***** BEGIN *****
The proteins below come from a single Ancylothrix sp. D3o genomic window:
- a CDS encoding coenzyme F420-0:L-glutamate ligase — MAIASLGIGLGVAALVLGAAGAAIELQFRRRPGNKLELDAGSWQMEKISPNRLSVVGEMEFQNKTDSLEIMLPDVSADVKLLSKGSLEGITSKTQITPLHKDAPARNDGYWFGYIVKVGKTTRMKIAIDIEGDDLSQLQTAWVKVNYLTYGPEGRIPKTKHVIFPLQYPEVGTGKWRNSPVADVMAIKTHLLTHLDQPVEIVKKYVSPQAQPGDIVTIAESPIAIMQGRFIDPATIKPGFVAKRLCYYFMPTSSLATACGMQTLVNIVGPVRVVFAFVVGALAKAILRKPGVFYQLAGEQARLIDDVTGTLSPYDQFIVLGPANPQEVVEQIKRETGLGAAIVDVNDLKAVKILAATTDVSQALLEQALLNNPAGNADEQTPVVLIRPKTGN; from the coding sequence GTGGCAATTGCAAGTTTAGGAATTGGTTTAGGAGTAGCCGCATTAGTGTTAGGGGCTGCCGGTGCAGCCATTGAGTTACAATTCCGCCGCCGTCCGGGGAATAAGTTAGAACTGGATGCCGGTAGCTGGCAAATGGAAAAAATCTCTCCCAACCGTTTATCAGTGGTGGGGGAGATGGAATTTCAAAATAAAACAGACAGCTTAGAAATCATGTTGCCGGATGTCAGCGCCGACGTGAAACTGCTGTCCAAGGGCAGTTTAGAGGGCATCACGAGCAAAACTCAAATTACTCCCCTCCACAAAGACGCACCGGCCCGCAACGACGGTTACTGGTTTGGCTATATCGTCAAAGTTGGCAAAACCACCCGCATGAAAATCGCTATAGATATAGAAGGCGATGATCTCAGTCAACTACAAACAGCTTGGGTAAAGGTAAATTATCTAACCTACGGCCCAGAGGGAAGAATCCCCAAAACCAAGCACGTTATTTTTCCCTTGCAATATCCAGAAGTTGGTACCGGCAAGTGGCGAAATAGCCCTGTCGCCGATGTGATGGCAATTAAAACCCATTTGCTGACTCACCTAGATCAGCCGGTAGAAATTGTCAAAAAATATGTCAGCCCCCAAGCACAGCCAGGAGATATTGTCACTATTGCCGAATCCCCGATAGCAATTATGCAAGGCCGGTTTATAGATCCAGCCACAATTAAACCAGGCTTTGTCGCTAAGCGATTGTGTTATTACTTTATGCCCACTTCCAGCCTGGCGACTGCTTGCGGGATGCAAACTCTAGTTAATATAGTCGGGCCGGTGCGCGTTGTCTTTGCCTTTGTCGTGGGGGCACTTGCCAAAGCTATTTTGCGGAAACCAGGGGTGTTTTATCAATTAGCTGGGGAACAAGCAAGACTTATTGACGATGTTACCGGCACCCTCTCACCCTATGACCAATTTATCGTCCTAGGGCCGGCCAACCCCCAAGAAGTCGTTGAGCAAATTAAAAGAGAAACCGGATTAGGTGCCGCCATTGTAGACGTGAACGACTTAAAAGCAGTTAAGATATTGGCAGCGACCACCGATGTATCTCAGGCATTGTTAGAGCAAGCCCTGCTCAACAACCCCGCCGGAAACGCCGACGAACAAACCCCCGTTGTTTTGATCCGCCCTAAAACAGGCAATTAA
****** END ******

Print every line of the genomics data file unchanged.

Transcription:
The proteins below come from a single Ancylothrix sp. D3o genomic window:
- a CDS encoding coenzyme F420-0:L-glutamate ligase — MAIASLGIGLGVAALVLGAAGAAIELQFRRRPGNKLELDAGSWQMEKISPNRLSVVGEMEFQNKTDSLEIMLPDVSADVKLLSKGSLEGITSKTQITPLHKDAPARNDGYWFGYIVKVGKTTRMKIAIDIEGDDLSQLQTAWVKVNYLTYGPEGRIPKTKHVIFPLQYPEVGTGKWRNSPVADVMAIKTHLLTHLDQPVEIVKKYVSPQAQPGDIVTIAESPIAIMQGRFIDPATIKPGFVAKRLCYYFMPTSSLATACGMQTLVNIVGPVRVVFAFVVGALAKAILRKPGVFYQLAGEQARLIDDVTGTLSPYDQFIVLGPANPQEVVEQIKRETGLGAAIVDVNDLKAVKILAATTDVSQALLEQALLNNPAGNADEQTPVVLIRPKTGN; from the coding sequence GTGGCAATTGCAAGTTTAGGAATTGGTTTAGGAGTAGCCGCATTAGTGTTAGGGGCTGCCGGTGCAGCCATTGAGTTACAATTCCGCCGCCGTCCGGGGAATAAGTTAGAACTGGATGCCGGTAGCTGGCAAATGGAAAAAATCTCTCCCAACCGTTTATCAGTGGTGGGGGAGATGGAATTTCAAAATAAAACAGACAGCTTAGAAATCATGTTGCCGGATGTCAGCGCCGACGTGAAACTGCTGTCCAAGGGCAGTTTAGAGGGCATCACGAGCAAAACTCAAATTACTCCCCTCCACAAAGACGCACCGGCCCGCAACGACGGTTACTGGTTTGGCTATATCGTCAAAGTTGGCAAAACCACCCGCATGAAAATCGCTATAGATATAGAAGGCGATGATCTCAGTCAACTACAAACAGCTTGGGTAAAGGTAAATTATCTAACCTACGGCCCAGAGGGAAGAATCCCCAAAACCAAGCACGTTATTTTTCCCTTGCAATATCCAGAAGTTGGTACCGGCAAGTGGCGAAATAGCCCTGTCGCCGATGTGATGGCAATTAAAACCCATTTGCTGACTCACCTAGATCAGCCGGTAGAAATTGTCAAAAAATATGTCAGCCCCCAAGCACAGCCAGGAGATATTGTCACTATTGCCGAATCCCCGATAGCAATTATGCAAGGCCGGTTTATAGATCCAGCCACAATTAAACCAGGCTTTGTCGCTAAGCGATTGTGTTATTACTTTATGCCCACTTCCAGCCTGGCGACTGCTTGCGGGATGCAAACTCTAGTTAATATAGTCGGGCCGGTGCGCGTTGTCTTTGCCTTTGTCGTGGGGGCACTTGCCAAAGCTATTTTGCGGAAACCAGGGGTGTTTTATCAATTAGCTGGGGAACAAGCAAGACTTATTGACGATGTTACCGGCACCCTCTCACCCTATGACCAATTTATCGTCCTAGGGCCGGCCAACCCCCAAGAAGTCGTTGAGCAAATTAAAAGAGAAACCGGATTAGGTGCCGCCATTGTAGACGTGAACGACTTAAAAGCAGTTAAGATATTGGCAGCGACCACCGATGTATCTCAGGCATTGTTAGAGCAAGCCCTGCTCAACAACCCCGCCGGAAACGCCGACGAACAAACCCCCGTTGTTTTGATCCGCCCTAAAACAGGCAATTAA